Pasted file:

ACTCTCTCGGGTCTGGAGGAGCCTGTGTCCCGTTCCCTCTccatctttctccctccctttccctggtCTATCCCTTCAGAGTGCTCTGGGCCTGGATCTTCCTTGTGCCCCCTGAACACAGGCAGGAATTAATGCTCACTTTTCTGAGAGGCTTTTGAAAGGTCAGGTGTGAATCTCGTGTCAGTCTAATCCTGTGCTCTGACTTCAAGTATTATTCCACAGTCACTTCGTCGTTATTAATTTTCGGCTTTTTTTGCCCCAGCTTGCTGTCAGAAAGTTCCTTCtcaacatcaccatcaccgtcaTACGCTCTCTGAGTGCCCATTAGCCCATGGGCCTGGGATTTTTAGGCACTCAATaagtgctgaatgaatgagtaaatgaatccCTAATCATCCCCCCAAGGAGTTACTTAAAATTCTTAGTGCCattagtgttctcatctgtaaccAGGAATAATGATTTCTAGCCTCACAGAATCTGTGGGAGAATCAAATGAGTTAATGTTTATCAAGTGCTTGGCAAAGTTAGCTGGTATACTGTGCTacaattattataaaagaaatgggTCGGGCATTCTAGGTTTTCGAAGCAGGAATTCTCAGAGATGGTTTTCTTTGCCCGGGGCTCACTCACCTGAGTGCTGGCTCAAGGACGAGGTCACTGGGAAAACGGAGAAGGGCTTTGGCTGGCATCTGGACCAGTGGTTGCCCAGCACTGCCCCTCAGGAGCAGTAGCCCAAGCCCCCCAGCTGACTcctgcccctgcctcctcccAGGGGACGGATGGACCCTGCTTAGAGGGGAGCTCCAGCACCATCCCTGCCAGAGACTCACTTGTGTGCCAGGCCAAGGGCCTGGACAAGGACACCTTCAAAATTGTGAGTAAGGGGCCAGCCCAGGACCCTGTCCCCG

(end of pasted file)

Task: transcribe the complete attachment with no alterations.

ACTCTCTCGGGTCTGGAGGAGCCTGTGTCCCGTTCCCTCTccatctttctccctccctttccctggtCTATCCCTTCAGAGTGCTCTGGGCCTGGATCTTCCTTGTGCCCCCTGAACACAGGCAGGAATTAATGCTCACTTTTCTGAGAGGCTTTTGAAAGGTCAGGTGTGAATCTCGTGTCAGTCTAATCCTGTGCTCTGACTTCAAGTATTATTCCACAGTCACTTCGTCGTTATTAATTTTCGGCTTTTTTTGCCCCAGCTTGCTGTCAGAAAGTTCCTTCtcaacatcaccatcaccgtcaTACGCTCTCTGAGTGCCCATTAGCCCATGGGCCTGGGATTTTTAGGCACTCAATaagtgctgaatgaatgagtaaatgaatccCTAATCATCCCCCCAAGGAGTTACTTAAAATTCTTAGTGCCattagtgttctcatctgtaaccAGGAATAATGATTTCTAGCCTCACAGAATCTGTGGGAGAATCAAATGAGTTAATGTTTATCAAGTGCTTGGCAAAGTTAGCTGGTATACTGTGCTacaattattataaaagaaatgggTCGGGCATTCTAGGTTTTCGAAGCAGGAATTCTCAGAGATGGTTTTCTTTGCCCGGGGCTCACTCACCTGAGTGCTGGCTCAAGGACGAGGTCACTGGGAAAACGGAGAAGGGCTTTGGCTGGCATCTGGACCAGTGGTTGCCCAGCACTGCCCCTCAGGAGCAGTAGCCCAAGCCCCCCAGCTGACTcctgcccctgcctcctcccAGGGGACGGATGGACCCTGCTTAGAGGGGAGCTCCAGCACCATCCCTGCCAGAGACTCACTTGTGTGCCAGGCCAAGGGCCTGGACAAGGACACCTTCAAAATTGTGAGTAAGGGGCCAGCCCAGGACCCTGTCCCCG